“Attacked, blamed, scapegoated, harassed during this pandemic. Living in fear for their lives. Grandparents afraid to leave their homes, even to get vaccinated, for fear of being attacked. Small business owners targeted and gunned down. Students worried about two things: COVID-19 and being bullied. Gut-wrenching attacks on some of the most vulnerable people in our nation — the elderly, low-wage workers, women — brutally attacked.
elderly Asian woman
“For centuries, Asian Americans, Native Hawaiians, Pacific Islanders — diverse and vibrant communities — have helped build this nation only to be often stepped over, forgotten, or ignored. You know, lived here for generations, but still considered, by some, the 'other' — the 'other.' It’s wrong. It’s simply — to use the phrase — it’s simply un-American.”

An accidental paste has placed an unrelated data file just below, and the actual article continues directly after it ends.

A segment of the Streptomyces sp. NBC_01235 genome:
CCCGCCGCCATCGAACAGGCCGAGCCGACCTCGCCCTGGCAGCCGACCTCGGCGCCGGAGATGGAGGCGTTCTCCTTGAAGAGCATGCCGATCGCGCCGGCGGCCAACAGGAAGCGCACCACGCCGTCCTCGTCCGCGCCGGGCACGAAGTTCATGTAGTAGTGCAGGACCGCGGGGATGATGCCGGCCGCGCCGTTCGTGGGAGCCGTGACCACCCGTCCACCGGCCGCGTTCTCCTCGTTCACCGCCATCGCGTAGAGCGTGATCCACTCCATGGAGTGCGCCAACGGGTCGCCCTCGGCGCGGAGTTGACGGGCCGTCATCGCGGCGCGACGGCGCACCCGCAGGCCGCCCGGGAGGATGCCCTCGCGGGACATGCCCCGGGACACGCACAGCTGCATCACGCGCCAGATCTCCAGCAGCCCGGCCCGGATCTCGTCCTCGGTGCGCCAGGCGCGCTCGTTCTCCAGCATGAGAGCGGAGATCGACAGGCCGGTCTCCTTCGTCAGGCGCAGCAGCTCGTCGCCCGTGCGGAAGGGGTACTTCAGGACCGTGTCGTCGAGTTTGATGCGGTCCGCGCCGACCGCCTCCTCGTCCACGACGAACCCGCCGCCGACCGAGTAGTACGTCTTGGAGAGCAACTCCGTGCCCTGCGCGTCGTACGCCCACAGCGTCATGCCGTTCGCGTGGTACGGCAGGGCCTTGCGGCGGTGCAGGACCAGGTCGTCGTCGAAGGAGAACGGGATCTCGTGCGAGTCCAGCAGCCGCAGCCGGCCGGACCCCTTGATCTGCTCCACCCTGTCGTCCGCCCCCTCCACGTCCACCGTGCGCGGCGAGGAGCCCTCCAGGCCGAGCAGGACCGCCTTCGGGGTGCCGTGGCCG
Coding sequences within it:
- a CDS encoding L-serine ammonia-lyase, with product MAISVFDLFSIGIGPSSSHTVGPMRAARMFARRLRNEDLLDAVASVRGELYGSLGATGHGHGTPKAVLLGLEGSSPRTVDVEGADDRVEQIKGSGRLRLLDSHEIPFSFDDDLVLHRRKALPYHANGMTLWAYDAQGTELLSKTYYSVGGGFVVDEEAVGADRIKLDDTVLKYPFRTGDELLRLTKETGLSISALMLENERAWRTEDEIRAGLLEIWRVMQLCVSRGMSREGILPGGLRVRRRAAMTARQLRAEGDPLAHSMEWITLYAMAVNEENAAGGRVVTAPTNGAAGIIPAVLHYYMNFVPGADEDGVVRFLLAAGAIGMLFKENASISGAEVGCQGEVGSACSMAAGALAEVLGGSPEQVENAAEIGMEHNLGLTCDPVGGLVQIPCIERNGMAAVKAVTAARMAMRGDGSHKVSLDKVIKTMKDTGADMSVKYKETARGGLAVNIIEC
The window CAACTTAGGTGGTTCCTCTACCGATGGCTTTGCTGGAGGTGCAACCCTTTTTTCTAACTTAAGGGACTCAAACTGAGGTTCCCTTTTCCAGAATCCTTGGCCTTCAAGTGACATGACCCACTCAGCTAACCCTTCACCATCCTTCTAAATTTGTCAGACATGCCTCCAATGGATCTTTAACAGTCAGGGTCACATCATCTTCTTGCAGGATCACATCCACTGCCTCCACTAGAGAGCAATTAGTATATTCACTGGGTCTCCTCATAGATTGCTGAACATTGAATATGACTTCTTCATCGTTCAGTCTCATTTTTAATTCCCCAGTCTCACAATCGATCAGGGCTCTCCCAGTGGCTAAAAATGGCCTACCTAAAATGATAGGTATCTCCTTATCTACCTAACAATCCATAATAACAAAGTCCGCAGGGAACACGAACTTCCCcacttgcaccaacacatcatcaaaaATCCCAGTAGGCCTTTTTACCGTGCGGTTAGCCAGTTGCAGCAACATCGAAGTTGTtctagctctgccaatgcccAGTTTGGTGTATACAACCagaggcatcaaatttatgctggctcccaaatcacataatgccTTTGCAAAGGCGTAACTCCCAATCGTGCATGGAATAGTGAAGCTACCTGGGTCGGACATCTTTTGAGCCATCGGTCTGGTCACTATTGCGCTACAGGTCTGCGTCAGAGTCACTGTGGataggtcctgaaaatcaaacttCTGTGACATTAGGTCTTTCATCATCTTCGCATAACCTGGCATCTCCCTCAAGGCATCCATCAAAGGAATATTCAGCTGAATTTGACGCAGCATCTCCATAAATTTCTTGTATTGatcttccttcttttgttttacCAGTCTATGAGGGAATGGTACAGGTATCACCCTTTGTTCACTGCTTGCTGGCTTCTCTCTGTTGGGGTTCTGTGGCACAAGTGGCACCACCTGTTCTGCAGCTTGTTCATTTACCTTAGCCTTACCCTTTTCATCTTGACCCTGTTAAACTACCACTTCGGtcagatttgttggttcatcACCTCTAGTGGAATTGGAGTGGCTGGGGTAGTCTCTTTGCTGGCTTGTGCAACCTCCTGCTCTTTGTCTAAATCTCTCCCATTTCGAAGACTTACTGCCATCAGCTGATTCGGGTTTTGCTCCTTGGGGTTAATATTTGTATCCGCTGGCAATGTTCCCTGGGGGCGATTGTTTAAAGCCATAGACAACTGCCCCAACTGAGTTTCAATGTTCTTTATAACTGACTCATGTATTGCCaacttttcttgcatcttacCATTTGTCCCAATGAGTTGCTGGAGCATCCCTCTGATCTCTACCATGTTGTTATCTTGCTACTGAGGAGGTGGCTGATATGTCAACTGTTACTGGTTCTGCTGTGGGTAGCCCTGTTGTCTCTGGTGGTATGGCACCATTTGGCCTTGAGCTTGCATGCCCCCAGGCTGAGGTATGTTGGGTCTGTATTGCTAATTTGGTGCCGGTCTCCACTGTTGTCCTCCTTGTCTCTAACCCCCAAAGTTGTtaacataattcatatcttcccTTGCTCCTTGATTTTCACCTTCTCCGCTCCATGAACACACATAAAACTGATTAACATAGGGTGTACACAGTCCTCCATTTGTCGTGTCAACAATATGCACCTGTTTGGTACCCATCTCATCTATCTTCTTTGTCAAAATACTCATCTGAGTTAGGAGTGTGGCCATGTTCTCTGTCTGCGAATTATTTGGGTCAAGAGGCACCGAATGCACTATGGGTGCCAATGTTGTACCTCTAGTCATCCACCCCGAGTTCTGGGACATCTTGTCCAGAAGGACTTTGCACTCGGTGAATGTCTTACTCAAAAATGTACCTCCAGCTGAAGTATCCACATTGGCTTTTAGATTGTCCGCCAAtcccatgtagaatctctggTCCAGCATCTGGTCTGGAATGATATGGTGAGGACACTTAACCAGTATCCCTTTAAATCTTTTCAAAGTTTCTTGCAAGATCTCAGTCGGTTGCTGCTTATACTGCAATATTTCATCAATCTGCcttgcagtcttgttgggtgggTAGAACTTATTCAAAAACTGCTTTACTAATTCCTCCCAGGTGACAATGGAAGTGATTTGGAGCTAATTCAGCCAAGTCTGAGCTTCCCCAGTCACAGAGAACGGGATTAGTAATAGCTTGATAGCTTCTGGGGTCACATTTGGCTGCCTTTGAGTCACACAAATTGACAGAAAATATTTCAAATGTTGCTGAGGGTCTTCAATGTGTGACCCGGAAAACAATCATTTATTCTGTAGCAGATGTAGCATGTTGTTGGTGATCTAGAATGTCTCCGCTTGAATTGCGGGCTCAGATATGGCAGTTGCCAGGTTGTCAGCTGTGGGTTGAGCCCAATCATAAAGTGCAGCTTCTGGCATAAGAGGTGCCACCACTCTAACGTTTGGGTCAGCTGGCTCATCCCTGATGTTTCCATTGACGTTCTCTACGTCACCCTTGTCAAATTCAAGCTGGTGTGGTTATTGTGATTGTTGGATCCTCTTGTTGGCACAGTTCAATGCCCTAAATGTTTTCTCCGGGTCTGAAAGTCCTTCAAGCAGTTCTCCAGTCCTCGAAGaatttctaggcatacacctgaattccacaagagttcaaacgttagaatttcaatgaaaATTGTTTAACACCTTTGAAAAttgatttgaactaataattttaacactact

“My message to all of those of you who are hurting is: We see you. And the Congress has said: We see you. And we are committed to stop the hatred and the bias.”

LSU Health New Orleans, too, sees AAPI members of its community and is committed to stopping the hatred and bias.
Brave Space vitural event slide
To kick off its efforts, Dr. Timothy Fair, Vice Chancellor for Diversity and Inclusion, hosted a virtual event -- A Brave Space to Be. “It was my hope to show our Asian American and Pacific Islander faculty, residents, students and staff that we see them, hear them, and are here to support them. I also wanted to affirm the innate value, dignity, and worth of all members of our community and to provide a program that increased our collective sense of belonging.”
The event, a collaboration between the Office of Diversity and Inclusion and the Campus Assistance Program (CAP), was a safe and affirming virtual environment to have the difficult conversation concerning the rise in anti-Asian violence and bias.